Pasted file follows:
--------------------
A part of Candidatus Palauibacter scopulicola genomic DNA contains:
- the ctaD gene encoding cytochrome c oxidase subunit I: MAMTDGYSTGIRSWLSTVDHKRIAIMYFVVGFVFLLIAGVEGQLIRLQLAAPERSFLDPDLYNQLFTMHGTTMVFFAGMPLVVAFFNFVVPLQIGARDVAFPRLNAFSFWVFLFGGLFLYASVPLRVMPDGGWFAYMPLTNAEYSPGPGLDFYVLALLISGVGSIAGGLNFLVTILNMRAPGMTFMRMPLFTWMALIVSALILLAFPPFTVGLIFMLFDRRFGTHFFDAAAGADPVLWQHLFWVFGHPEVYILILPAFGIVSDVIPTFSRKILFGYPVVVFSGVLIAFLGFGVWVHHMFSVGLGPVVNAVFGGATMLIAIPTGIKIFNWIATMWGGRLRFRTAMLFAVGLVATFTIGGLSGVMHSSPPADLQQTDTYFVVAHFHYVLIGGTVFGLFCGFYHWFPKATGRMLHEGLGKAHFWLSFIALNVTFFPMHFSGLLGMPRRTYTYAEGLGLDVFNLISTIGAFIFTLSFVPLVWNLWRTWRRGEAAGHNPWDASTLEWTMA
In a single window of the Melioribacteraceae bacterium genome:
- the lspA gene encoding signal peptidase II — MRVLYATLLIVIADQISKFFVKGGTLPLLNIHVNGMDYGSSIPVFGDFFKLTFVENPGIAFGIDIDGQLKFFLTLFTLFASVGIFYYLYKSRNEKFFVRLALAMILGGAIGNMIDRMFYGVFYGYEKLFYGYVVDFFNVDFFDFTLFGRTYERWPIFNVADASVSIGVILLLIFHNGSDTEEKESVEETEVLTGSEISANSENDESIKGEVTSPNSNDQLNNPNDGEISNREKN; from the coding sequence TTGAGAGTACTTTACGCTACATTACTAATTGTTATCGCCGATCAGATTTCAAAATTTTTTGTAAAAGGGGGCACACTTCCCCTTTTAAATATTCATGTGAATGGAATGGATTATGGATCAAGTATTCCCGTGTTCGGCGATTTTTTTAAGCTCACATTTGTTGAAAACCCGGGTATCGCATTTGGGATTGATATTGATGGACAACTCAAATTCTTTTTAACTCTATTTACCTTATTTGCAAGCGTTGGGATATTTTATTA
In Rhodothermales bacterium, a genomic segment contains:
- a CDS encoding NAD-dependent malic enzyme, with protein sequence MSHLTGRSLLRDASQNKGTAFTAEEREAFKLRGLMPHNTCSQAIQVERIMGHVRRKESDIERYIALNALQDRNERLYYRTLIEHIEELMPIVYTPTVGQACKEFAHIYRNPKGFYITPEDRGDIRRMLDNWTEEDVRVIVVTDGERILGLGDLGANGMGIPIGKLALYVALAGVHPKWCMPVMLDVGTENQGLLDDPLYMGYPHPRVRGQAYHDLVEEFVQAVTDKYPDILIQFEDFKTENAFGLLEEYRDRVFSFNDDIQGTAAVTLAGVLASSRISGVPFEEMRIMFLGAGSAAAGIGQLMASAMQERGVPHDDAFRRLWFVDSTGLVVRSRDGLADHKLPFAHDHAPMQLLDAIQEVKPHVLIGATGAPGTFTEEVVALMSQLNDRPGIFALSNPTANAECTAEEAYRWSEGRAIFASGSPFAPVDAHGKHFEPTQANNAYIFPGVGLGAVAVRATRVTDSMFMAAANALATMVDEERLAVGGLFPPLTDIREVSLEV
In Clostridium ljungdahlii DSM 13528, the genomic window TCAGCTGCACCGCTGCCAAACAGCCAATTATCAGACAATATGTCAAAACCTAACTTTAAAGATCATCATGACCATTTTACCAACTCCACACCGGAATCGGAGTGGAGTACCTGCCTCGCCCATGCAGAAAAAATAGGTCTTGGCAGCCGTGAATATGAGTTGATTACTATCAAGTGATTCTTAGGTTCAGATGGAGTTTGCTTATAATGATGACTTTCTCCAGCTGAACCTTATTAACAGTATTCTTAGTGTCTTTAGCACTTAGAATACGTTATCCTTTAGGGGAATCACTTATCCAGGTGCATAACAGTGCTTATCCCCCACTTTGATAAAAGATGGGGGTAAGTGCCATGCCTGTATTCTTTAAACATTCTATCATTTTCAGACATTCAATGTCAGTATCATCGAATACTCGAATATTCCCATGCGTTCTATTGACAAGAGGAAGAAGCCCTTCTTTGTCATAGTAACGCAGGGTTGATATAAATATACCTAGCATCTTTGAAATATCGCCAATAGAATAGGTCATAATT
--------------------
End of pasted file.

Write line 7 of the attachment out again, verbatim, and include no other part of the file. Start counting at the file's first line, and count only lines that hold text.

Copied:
In Clostridium ljungdahlii DSM 13528, the genomic window TCAGCTGCACCGCTGCCAAACAGCCAATTATCAGACAATATGTCAAAACCTAACTTTAAAGATCATCATGACCATTTTACCAACTCCACACCGGAATCGGAGTGGAGTACCTGCCTCGCCCATGCAGAAAAAATAGGTCTTGGCAGCCGTGAATATGAGTTGATTACTATCAAGTGATTCTTAGGTTCAGATGGAGTTTGCTTATAATGATGACTTTCTCCAGCTGAACCTTATTAACAGTATTCTTAGTGTCTTTAGCACTTAGAATACGTTATCCTTTAGGGGAATCACTTATCCAGGTGCATAACAGTGCTTATCCCCCACTTTGATAAAAGATGGGGGTAAGTGCCATGCCTGTATTCTTTAAACATTCTATCATTTTCAGACATTCAATGTCAGTATCATCGAATACTCGAATATTCCCATGCGTTCTATTGACAAGAGGAAGAAGCCCTTCTTTGTCATAGTAACGCAGGGTTGATATAAATATACCTAGCATCTTTGAAATATCGCCAATAGAATAGGTCATAATT